SMART MOVES For most of us, keeping the scales from tipping too far over ˜acceptable’ during the silly season is a concern. These tactics might help. ¢ Drink water half an hour before your meal Okay, the study (published in Obesity Journal) was a small one, and limited to obese people, but those who drank half a litre of water 30 minutes before each meal lost an average of 4,3kg. Worth doing anyway, we say. ¢ Keep count When you’re faced with an array of delicious snacks – especially when those laden trays keep coming past you – it’s easy to lose sight of just how much you’re nibbling. Don’t! Decide how many canapes you’re going to eat, and stop when you reach that limit. ¢ Eat protein first This idea is also based on a very small study – this time, on obese people with type 2 diabetes. (If you’re obese, your BMI is 30 or more.) When they ate protein, veg and fat ahead of carbs, they stayed full for longer and had better blood glucose levels. ¢ Drink ONE glass of wine with your dinner (preferably red) A small Israeli study on men and women aged 40 to 75 with controlled type 2 diabetes showed that those who had 150ml of wine with their meals had better glycaemic control. And the red wine drinkers also had better levels of HDL cholesterol.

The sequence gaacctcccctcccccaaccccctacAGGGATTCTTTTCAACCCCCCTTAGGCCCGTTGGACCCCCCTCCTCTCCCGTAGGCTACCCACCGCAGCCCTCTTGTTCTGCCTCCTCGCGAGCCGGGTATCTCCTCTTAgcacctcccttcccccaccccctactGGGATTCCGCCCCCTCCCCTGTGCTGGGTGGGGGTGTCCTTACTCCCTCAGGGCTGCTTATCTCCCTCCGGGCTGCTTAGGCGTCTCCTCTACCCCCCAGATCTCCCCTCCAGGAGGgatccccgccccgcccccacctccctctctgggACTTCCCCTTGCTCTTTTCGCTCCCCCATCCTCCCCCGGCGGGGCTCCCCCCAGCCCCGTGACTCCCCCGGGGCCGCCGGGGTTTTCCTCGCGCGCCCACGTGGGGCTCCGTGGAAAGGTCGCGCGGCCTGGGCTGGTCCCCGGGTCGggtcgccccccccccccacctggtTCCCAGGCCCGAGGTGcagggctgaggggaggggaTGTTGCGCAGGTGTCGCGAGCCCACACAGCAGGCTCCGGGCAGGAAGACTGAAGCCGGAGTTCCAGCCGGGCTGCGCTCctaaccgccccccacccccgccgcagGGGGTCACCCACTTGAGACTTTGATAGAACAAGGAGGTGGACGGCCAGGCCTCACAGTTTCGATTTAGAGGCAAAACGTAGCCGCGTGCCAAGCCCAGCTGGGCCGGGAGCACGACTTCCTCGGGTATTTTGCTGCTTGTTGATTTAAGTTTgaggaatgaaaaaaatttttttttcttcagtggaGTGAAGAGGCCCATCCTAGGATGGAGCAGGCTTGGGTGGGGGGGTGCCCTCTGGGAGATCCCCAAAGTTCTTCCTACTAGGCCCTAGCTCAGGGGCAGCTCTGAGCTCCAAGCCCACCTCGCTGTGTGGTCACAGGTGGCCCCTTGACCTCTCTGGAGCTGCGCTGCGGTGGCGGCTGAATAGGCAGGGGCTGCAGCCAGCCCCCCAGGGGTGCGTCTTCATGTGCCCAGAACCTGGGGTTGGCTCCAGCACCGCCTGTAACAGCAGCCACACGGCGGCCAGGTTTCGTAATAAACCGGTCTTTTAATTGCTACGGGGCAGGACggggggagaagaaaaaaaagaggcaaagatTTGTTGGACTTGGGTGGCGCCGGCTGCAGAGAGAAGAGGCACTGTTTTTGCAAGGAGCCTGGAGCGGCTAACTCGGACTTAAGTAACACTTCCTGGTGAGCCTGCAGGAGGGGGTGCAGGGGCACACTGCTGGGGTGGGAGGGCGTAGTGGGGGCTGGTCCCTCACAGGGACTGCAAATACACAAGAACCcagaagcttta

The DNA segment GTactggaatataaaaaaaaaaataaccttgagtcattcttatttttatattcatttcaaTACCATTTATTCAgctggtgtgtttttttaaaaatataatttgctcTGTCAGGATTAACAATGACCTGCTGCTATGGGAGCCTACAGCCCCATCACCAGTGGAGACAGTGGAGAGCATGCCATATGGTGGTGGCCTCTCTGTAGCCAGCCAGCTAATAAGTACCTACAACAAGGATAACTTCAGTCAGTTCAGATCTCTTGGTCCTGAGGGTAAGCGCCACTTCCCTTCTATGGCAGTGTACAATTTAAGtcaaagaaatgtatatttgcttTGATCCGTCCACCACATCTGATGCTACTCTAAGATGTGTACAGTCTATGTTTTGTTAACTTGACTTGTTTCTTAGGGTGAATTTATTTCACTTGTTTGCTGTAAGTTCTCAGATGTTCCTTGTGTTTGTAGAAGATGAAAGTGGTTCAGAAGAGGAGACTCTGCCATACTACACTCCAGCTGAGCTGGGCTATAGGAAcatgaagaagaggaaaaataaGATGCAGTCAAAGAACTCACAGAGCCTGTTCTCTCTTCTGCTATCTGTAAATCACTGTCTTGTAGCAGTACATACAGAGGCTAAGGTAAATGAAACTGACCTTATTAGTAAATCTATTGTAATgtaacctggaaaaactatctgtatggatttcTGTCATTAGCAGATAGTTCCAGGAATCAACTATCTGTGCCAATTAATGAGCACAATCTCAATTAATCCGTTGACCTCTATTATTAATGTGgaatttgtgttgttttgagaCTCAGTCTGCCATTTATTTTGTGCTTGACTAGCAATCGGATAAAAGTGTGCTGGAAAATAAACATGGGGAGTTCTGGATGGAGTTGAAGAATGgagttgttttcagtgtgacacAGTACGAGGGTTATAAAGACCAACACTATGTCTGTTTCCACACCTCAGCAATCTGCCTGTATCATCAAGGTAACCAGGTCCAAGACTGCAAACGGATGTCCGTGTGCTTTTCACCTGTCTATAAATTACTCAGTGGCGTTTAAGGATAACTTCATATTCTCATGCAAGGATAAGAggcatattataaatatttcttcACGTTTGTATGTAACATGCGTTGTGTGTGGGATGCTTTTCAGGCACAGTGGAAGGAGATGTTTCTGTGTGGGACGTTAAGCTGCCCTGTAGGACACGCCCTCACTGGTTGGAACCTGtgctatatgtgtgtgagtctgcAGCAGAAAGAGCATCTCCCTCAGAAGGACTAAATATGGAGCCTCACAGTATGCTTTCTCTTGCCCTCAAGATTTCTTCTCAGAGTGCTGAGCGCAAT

In response to these results, Dr James O’Keefe, chief of preventive cardiology at Saint Luke’s Mid America Heart Institute, told Time about his own findings: ˜If you have a glass of red wine with your evening meal tonight, your peak blood sugar, if measured an hour later, would be about 30% lower than if you hadn’t had the wine.’ ¢ Walkabout We loved this suggestion from WebMD: make a tradition of going for a family walk, either before or after a meal.
Harvard Medical School researchers looked at 32 obesity-promoting genes in 12000 people. In those who walked briskly for an hour a day, the effects of those genes were halved! HMS also mentioned a University of Exeter study that found that a 15-minute walk can curb chocolate cravings. ¢ Eat in whenever you can Of course you need a break from cooking day in, day out. And with the year-end bonus (we hope you got), you have the freedom to eat out more than usual. But when you eat out, you lose some control over the integrity of the ingredients. Instead, invite friends on the same food/budget wagon (or bantwagon?) over for a bring-and-braai or a potluck dinner. And when you do cook up a meal, double the portion and freeze the other half for another day.